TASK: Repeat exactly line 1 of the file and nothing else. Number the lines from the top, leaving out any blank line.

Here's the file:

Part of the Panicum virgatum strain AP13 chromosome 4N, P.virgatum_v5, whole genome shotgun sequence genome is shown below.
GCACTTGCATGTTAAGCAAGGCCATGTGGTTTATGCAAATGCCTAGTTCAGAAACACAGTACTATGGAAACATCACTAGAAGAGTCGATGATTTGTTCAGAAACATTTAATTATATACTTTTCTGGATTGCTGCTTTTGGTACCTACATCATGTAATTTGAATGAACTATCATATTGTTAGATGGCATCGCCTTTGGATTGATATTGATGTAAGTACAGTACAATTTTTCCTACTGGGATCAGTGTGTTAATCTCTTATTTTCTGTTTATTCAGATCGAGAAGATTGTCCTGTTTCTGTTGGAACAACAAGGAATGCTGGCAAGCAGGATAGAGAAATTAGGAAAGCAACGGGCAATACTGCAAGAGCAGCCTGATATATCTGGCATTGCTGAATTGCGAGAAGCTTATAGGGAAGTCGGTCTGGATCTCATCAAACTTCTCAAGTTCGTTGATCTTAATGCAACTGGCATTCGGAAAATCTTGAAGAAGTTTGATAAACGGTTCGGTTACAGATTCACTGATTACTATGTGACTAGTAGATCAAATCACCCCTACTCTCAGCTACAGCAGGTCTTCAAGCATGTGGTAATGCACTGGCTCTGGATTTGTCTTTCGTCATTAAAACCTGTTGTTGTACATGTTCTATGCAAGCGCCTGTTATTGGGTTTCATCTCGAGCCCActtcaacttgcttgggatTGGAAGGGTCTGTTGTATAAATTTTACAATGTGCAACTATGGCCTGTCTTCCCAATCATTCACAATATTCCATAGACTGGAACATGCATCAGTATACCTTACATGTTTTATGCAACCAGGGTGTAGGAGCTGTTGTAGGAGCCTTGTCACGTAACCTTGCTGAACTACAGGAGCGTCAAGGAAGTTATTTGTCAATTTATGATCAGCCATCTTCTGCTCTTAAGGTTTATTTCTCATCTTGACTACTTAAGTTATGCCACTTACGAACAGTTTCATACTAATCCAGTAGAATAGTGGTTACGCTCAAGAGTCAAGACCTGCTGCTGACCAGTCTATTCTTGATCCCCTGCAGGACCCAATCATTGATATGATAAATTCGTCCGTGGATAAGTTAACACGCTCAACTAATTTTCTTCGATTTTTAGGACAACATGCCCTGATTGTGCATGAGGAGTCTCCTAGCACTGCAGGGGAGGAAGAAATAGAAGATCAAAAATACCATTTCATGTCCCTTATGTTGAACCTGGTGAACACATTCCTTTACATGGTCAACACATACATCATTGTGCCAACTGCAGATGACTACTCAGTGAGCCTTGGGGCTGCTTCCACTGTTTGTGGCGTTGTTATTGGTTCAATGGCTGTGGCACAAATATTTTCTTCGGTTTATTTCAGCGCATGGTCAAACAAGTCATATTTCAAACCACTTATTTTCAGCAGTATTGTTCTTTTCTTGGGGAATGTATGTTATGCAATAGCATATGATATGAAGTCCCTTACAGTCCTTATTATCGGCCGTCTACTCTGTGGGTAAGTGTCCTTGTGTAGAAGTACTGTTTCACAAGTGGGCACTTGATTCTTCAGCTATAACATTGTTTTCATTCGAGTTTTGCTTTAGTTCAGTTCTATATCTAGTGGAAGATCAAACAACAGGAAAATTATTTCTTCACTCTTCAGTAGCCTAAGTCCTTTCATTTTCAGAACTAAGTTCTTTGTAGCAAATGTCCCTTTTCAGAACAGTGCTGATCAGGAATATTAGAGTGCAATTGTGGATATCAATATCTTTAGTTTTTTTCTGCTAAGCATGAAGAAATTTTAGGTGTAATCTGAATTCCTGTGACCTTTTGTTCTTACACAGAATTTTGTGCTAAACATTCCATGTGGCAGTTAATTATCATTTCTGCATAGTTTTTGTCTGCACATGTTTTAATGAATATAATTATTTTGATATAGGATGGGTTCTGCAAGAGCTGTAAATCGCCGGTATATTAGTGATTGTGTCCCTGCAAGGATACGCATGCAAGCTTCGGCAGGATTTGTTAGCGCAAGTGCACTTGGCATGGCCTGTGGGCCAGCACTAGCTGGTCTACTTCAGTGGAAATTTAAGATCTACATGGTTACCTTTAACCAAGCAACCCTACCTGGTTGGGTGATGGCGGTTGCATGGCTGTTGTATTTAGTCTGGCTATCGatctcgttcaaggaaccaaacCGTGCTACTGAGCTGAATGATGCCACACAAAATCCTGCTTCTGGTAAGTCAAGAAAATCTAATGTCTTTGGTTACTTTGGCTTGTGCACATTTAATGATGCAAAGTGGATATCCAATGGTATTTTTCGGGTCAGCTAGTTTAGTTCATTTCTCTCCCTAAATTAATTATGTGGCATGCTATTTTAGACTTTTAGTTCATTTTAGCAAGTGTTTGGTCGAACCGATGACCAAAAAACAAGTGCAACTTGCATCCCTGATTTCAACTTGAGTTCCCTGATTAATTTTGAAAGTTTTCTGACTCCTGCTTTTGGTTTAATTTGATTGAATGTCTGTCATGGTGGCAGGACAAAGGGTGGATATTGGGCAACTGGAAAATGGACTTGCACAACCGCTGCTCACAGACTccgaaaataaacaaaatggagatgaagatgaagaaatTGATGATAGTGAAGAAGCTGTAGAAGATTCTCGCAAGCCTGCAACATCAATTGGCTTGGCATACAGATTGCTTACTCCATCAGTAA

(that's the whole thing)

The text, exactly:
Part of the Panicum virgatum strain AP13 chromosome 4N, P.virgatum_v5, whole genome shotgun sequence genome is shown below.